CBS Radio is preparing to put local talker KFWB-AM (980) on the sales block under orders by the Federal Communications Commission.
The move comes eight years after the FCC first told the network to get rid of one of its L.A. properties to comply with limits on the number of stations one owner can hold in each market.
CBS Radio will put KFWB into a trust run by Bill Clark, a longtime radio industry veteran who lives in the Bay Area. Once the trust has ownership of the station, it will seek a buyer. Due to the down market, however, it’s unclear if a buyer will come forward.
A sale would likely mean the end of KFWB’s history as a local news station. Industry watchers said likely buyers for KFWB are foreign-language broadcasters – such as Spanish, Korean or even Persian – that would convert the station to music or talk radio.
The sale also comes at a time when both all-news stations in Los Angeles, KFWB and CBS Radio-owned KNX-AM (1070), have seen double-digit declines in revenue.
While all-news stations in other markets, such as New York and Washington, D.C., have seen revenue hold relatively steady or increase, both KFWB and KNX have struggled. Radio habits differ from market to market, and industry observers cite L.A.’s diversity as a possible factor.
“All-news in Los Angeles is not working as well as it is in New York, Chicago, D.C.,” said Michael Harrison, the publisher of Talkers Magazine, an industry trade publication based in Springfield, Mass. “One station is being sold, and the other one, while doing relatively well, has done nothing but decline.”
Industry watchers said CBS Radio likely chose to sell KFWB because the station has the lowest ratings and the weakest signal strength of all its local properties.
A spokeswoman for CBS Radio declined to comment except to say the sale of KFWB “is purely a business decision based on a thorough evaluation of all our properties in the market.”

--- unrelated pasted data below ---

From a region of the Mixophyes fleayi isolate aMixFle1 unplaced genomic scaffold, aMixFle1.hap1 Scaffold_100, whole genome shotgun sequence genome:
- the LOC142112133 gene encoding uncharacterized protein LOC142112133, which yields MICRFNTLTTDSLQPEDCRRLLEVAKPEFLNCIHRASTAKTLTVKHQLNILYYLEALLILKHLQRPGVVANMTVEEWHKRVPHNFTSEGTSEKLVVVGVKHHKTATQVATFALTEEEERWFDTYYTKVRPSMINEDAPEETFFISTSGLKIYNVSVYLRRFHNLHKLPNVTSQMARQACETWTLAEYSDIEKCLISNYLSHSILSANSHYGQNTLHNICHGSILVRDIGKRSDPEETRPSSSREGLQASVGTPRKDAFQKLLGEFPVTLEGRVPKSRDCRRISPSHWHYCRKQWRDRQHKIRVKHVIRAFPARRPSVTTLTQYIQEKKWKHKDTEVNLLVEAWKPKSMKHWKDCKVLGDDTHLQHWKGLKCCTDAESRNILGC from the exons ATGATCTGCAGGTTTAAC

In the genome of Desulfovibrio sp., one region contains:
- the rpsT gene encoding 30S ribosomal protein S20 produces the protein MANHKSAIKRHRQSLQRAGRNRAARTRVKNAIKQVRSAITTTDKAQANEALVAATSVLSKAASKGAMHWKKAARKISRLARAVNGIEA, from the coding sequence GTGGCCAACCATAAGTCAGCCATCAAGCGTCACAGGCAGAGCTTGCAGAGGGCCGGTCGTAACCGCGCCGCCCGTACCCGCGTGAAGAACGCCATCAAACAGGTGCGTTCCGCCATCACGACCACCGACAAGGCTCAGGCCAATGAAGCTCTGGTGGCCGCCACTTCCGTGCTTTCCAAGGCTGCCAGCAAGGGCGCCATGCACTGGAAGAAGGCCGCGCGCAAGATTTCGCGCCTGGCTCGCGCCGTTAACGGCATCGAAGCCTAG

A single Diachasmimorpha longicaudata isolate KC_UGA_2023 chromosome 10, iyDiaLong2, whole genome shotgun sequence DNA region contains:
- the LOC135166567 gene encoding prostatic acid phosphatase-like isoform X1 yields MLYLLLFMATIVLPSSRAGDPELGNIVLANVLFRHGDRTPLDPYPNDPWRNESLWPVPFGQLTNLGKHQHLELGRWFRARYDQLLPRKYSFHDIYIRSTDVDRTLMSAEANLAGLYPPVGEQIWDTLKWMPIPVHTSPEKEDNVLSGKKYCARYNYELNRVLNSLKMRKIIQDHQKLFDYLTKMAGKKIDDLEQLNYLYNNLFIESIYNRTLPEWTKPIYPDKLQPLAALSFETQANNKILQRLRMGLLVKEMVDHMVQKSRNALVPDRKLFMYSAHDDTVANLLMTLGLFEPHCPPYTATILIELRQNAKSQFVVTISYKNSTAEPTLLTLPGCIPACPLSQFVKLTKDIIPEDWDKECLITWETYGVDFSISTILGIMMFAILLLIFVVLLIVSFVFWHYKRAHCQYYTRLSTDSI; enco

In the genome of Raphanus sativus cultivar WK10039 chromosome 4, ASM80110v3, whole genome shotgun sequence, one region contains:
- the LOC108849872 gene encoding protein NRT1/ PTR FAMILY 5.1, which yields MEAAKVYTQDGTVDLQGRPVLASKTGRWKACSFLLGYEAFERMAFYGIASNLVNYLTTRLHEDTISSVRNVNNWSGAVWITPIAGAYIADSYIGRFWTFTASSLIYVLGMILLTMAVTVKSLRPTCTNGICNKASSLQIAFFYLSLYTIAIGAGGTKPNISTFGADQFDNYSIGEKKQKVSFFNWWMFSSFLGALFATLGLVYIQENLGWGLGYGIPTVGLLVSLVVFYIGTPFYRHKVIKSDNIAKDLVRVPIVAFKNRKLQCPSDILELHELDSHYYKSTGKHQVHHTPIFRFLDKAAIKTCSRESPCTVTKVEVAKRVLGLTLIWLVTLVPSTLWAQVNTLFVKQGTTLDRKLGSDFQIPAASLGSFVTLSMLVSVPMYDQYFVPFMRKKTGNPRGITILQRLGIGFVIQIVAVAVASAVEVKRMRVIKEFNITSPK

KFWB has been broadcasting in an all-news format since 1968, when it promoted itself with the radio slogan, “You give us 22 minutes, we’ll give you the world,” referring to its programming blocks.
The station’s ad sales have fallen further than its sister station, KNX. KFWB had $36 million in revenue in 2005, but brought in just under $14 million in 2009, according to BIA/Kelsey, a Chantilly, Va., media analysis firm. KNX, which had revenue of $40.4 million in 2005, tallied $25.4 million last year.
Early last year, CBS Radio combined the KFWB and KNX newsrooms as a cost-cutting measure. Then, in a move to slash more overhead and differentiate the stations, CBS Radio flipped KFWB to news-talk, stocking it with syndicated conservative hosts such as Laura Ingraham.
But since then, KFWB’s ratings have slid. Before the flip, it was ranked 27th in the local market. In January, KFWB was in a four-way tie for 38th place.
That gave KFWB the lowest ratings of all CBS Radio stations. Also a factor: KFWB has the weakest signal of local CBS Radio stations. Its 5,000 watt transmitter sometimes makes the station difficult to pick up in the farther areas of the L.A. region.
KNX, in contrast, has a 50,000 watt transmitter that can be picked up by radios in Asia and South America when atmospheric conditions are right.
Nevertheless, CBS Radio hasn’t been in a rush to unload KFWB. The network is putting the station up for sale after a complaint by local broadcaster Saul Levine.